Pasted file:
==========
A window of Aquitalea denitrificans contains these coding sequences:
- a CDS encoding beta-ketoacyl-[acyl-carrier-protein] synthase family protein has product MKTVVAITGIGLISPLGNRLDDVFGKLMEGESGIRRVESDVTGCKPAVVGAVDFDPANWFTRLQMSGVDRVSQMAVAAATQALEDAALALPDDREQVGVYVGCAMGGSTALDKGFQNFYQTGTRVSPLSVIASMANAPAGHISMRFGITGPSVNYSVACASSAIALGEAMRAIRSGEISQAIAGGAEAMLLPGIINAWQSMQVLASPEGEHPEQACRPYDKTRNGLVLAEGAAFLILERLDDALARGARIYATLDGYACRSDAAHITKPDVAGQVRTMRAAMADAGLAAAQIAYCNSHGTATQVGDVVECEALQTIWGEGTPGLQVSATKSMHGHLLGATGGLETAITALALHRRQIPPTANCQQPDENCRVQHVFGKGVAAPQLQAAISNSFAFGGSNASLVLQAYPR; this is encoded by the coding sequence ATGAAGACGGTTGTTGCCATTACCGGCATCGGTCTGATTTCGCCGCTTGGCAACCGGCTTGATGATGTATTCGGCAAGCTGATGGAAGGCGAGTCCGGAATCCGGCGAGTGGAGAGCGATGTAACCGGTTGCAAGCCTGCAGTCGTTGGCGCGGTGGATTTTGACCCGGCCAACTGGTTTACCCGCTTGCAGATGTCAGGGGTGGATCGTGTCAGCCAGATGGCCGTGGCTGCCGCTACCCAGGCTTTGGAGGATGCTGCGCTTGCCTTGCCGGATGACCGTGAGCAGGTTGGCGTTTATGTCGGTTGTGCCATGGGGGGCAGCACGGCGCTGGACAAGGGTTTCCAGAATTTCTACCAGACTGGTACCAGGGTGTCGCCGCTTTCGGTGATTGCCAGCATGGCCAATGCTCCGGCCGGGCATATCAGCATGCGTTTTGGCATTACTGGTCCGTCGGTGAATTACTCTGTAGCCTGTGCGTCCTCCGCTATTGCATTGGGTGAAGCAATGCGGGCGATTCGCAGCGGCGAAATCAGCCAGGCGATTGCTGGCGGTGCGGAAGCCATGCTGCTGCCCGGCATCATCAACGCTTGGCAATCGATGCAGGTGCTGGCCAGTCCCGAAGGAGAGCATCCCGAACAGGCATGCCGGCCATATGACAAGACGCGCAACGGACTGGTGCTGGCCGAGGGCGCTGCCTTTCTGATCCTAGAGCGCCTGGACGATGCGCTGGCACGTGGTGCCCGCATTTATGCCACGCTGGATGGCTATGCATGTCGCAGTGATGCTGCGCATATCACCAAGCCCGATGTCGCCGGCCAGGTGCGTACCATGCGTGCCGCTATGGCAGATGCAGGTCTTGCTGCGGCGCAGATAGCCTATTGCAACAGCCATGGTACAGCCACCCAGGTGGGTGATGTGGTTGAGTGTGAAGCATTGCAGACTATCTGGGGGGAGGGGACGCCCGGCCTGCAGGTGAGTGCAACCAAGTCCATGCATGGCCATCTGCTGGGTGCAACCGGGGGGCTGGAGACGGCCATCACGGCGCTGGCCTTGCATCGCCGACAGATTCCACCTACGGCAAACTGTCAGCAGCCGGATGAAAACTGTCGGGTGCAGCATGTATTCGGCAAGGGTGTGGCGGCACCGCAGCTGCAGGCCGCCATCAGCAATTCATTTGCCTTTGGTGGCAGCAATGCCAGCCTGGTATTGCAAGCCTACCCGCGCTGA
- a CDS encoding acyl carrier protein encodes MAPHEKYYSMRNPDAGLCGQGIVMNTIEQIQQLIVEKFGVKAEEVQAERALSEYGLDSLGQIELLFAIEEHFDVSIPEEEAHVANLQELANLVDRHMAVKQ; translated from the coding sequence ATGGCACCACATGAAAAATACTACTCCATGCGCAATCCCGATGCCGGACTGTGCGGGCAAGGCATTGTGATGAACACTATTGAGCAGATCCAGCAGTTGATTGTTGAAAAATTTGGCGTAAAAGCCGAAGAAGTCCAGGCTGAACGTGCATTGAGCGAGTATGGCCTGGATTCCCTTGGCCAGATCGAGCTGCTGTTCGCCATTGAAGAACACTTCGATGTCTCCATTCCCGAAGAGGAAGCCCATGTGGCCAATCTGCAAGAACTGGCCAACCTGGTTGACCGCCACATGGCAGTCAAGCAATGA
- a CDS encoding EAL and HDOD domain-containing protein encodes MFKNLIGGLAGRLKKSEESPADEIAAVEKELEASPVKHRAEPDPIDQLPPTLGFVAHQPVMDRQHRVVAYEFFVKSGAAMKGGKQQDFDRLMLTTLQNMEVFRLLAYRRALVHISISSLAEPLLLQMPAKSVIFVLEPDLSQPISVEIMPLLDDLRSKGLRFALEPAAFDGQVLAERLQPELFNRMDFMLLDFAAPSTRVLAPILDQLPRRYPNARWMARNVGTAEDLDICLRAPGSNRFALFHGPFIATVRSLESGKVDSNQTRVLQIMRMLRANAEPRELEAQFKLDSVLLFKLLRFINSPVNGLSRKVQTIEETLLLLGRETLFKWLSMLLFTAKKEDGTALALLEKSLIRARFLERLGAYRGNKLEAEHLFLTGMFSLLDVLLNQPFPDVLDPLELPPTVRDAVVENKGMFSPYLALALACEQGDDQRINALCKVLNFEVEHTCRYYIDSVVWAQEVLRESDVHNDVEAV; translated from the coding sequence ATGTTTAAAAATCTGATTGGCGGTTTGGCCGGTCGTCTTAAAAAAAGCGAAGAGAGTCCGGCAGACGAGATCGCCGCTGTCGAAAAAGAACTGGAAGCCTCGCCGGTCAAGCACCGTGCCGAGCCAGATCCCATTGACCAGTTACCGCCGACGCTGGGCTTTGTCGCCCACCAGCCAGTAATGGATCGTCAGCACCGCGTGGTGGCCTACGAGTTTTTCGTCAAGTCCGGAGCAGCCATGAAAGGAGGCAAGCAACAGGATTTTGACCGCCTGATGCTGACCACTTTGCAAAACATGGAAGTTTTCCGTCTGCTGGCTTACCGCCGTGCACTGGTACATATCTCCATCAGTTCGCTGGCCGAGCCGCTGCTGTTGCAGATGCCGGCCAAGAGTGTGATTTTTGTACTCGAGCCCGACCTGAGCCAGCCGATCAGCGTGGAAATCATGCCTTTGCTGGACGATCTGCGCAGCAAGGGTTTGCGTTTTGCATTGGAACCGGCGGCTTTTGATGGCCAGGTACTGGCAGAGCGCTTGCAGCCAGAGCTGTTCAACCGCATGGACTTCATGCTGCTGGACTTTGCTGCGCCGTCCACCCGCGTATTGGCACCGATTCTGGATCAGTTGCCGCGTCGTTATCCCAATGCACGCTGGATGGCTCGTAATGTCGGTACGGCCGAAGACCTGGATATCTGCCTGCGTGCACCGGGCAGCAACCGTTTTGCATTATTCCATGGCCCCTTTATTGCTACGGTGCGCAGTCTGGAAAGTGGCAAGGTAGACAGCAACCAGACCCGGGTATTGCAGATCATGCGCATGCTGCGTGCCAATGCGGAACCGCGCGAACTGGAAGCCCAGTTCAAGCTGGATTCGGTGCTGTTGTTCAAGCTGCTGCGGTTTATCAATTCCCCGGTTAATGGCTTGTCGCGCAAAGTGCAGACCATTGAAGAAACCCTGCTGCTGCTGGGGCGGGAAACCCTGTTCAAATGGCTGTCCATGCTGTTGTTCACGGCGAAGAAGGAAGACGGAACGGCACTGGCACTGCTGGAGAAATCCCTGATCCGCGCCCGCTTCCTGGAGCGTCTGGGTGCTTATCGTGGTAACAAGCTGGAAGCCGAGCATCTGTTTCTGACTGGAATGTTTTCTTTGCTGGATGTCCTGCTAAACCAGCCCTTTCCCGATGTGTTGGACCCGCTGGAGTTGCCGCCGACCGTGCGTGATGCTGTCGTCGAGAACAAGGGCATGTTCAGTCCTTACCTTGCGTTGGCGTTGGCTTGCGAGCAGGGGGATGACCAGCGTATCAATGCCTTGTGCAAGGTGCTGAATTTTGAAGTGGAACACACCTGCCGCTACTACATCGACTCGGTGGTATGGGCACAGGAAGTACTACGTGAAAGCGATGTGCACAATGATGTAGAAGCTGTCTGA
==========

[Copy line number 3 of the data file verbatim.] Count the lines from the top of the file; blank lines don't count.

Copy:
- a CDS encoding acyl carrier protein encodes MAPHEKYYSMRNPDAGLCGQGIVMNTIEQIQQLIVEKFGVKAEEVQAERALSEYGLDSLGQIELLFAIEEHFDVSIPEEEAHVANLQELANLVDRHMAVKQ; translated from the coding sequence ATGGCACCACATGAAAAATACTACTCCATGCGCAATCCCGATGCCGGACTGTGCGGGCAAGGCATTGTGATGAACACTATTGAGCAGATCCAGCAGTTGATTGTTGAAAAATTTGGCGTAAAAGCCGAAGAAGTCCAGGCTGAACGTGCATTGAGCGAGTATGGCCTGGATTCCCTTGGCCAGATCGAGCTGCTGTTCGCCATTGAAGAACACTTCGATGTCTCCATTCCCGAAGAGGAAGCCCATGTGGCCAATCTGCAAGAACTGGCCAACCTGGTTGACCGCCACATGGCAGTCAAGCAATGA